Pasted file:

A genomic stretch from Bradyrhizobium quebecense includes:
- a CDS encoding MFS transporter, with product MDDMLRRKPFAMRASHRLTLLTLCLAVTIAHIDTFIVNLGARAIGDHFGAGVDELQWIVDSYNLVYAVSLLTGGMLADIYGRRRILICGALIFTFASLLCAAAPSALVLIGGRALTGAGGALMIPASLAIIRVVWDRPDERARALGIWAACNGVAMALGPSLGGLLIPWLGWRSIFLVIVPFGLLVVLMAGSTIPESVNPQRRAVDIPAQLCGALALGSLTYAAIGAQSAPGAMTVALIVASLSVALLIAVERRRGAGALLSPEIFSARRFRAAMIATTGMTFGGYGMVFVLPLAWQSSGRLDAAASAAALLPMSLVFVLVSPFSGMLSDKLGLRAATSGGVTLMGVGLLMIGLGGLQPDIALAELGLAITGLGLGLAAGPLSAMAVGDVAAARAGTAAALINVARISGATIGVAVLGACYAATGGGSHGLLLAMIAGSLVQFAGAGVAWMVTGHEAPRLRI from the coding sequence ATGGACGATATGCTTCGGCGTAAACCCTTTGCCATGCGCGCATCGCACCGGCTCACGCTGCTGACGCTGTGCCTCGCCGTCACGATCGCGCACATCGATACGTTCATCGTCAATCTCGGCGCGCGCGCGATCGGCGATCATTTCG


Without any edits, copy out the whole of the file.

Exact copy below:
A genomic stretch from Bradyrhizobium quebecense includes:
- a CDS encoding MFS transporter, with product MDDMLRRKPFAMRASHRLTLLTLCLAVTIAHIDTFIVNLGARAIGDHFGAGVDELQWIVDSYNLVYAVSLLTGGMLADIYGRRRILICGALIFTFASLLCAAAPSALVLIGGRALTGAGGALMIPASLAIIRVVWDRPDERARALGIWAACNGVAMALGPSLGGLLIPWLGWRSIFLVIVPFGLLVVLMAGSTIPESVNPQRRAVDIPAQLCGALALGSLTYAAIGAQSAPGAMTVALIVASLSVALLIAVERRRGAGALLSPEIFSARRFRAAMIATTGMTFGGYGMVFVLPLAWQSSGRLDAAASAAALLPMSLVFVLVSPFSGMLSDKLGLRAATSGGVTLMGVGLLMIGLGGLQPDIALAELGLAITGLGLGLAAGPLSAMAVGDVAAARAGTAAALINVARISGATIGVAVLGACYAATGGGSHGLLLAMIAGSLVQFAGAGVAWMVTGHEAPRLRI from the coding sequence ATGGACGATATGCTTCGGCGTAAACCCTTTGCCATGCGCGCATCGCACCGGCTCACGCTGCTGACGCTGTGCCTCGCCGTCACGATCGCGCACATCGATACGTTCATCGTCAATCTCGGCGCGCGCGCGATCGGCGATCATTTCG